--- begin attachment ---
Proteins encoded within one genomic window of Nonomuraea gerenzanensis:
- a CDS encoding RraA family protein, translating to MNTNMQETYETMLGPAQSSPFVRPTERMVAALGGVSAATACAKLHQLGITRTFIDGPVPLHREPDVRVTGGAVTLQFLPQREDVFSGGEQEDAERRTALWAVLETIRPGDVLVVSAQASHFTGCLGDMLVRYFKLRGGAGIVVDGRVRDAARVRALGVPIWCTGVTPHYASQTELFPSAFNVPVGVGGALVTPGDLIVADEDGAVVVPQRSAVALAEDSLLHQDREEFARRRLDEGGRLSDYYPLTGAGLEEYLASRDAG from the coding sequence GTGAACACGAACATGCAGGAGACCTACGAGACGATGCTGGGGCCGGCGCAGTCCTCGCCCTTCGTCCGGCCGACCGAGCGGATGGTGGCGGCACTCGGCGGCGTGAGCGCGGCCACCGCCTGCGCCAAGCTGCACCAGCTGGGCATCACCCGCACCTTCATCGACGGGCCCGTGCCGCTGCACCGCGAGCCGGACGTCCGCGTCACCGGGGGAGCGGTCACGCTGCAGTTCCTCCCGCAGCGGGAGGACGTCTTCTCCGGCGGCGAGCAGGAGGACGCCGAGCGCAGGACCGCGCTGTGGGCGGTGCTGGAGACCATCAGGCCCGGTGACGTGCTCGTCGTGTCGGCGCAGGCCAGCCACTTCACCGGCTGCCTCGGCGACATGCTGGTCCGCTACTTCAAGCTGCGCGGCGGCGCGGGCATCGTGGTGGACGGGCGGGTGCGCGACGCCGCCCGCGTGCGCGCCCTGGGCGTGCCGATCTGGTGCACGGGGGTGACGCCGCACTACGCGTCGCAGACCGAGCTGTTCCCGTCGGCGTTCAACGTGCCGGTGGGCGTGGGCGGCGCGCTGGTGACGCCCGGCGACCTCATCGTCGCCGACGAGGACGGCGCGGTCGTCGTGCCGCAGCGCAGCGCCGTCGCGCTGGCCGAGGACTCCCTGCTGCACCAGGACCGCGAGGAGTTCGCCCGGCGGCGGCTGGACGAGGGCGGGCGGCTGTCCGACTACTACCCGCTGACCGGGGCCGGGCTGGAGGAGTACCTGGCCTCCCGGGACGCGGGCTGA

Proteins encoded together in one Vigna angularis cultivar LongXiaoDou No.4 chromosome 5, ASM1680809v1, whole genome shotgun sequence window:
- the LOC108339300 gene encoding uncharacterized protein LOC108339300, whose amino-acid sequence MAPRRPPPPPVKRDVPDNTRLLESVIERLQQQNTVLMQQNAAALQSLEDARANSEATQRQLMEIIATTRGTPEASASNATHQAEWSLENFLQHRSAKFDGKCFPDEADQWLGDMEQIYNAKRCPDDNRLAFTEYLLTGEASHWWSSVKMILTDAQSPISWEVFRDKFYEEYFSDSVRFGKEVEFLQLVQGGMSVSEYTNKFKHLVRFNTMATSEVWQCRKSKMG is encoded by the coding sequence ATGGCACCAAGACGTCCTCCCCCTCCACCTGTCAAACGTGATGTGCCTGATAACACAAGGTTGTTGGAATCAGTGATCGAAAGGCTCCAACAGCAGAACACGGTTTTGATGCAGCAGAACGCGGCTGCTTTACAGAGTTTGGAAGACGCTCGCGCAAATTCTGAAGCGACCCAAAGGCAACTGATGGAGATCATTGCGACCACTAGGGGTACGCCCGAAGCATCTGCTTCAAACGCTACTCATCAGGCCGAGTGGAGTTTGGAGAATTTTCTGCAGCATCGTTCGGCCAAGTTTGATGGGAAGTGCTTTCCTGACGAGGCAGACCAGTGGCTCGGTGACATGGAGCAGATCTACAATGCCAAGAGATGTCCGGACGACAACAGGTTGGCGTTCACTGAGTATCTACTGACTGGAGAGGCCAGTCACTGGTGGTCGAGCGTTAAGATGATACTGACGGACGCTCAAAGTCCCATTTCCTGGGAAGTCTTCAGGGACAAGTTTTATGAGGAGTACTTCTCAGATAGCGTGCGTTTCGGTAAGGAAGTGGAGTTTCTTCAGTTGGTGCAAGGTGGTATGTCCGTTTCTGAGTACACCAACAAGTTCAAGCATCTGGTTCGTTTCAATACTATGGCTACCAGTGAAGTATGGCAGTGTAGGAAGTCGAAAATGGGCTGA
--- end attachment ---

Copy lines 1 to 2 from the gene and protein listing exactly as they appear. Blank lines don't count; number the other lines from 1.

Proteins encoded within one genomic window of Nonomuraea gerenzanensis:
- a CDS encoding RraA family protein, translating to MNTNMQETYETMLGPAQSSPFVRPTERMVAALGGVSAATACAKLHQLGITRTFIDGPVPLHREPDVRVTGGAVTLQFLPQREDVFSGGEQEDAERRTALWAVLETIRPGDVLVVSAQASHFTGCLGDMLVRYFKLRGGAGIVVDGRVRDAARVRALGVPIWCTGVTPHYASQTELFPSAFNVPVGVGGALVTPGDLIVADEDGAVVVPQRSAVALAEDSLLHQDREEFARRRLDEGGRLSDYYPLTGAGLEEYLASRDAG from the coding sequence GTGAACACGAACATGCAGGAGACCTACGAGACGATGCTGGGGCCGGCGCAGTCCTCGCCCTTCGTCCGGCCGACCGAGCGGATGGTGGCGGCACTCGGCGGCGTGAGCGCGGCCACCGCCTGCGCCAAGCTGCACCAGCTGGGCATCACCCGCACCTTCATCGACGGGCCCGTGCCGCTGCACCGCGAGCCGGACGTCCGCGTCACCGGGGGAGCGGTCACGCTGCAGTTCCTCCCGCAGCGGGAGGACGTCTTCTCCGGCGGCGAGCAGGAGGACGCCGAGCGCAGGACCGCGCTGTGGGCGGTGCTGGAGACCATCAGGCCCGGTGACGTGCTCGTCGTGTCGGCGCAGGCCAGCCACTTCACCGGCTGCCTCGGCGACATGCTGGTCCGCTACTTCAAGCTGCGCGGCGGCGCGGGCATCGTGGTGGACGGGCGGGTGCGCGACGCCGCCCGCGTGCGCGCCCTGGGCGTGCCGATCTGGTGCACGGGGGTGACGCCGCACTACGCGTCGCAGACCGAGCTGTTCCCGTCGGCGTTCAACGTGCCGGTGGGCGTGGGCGGCGCGCTGGTGACGCCCGGCGACCTCATCGTCGCCGACGAGGACGGCGCGGTCGTCGTGCCGCAGCGCAGCGCCGTCGCGCTGGCCGAGGACTCCCTGCTGCACCAGGACCGCGAGGAGTTCGCCCGGCGGCGGCTGGACGAGGGCGGGCGGCTGTCCGACTACTACCCGCTGACCGGGGCCGGGCTGGAGGAGTACCTGGCCTCCCGGGACGCGGGCTGA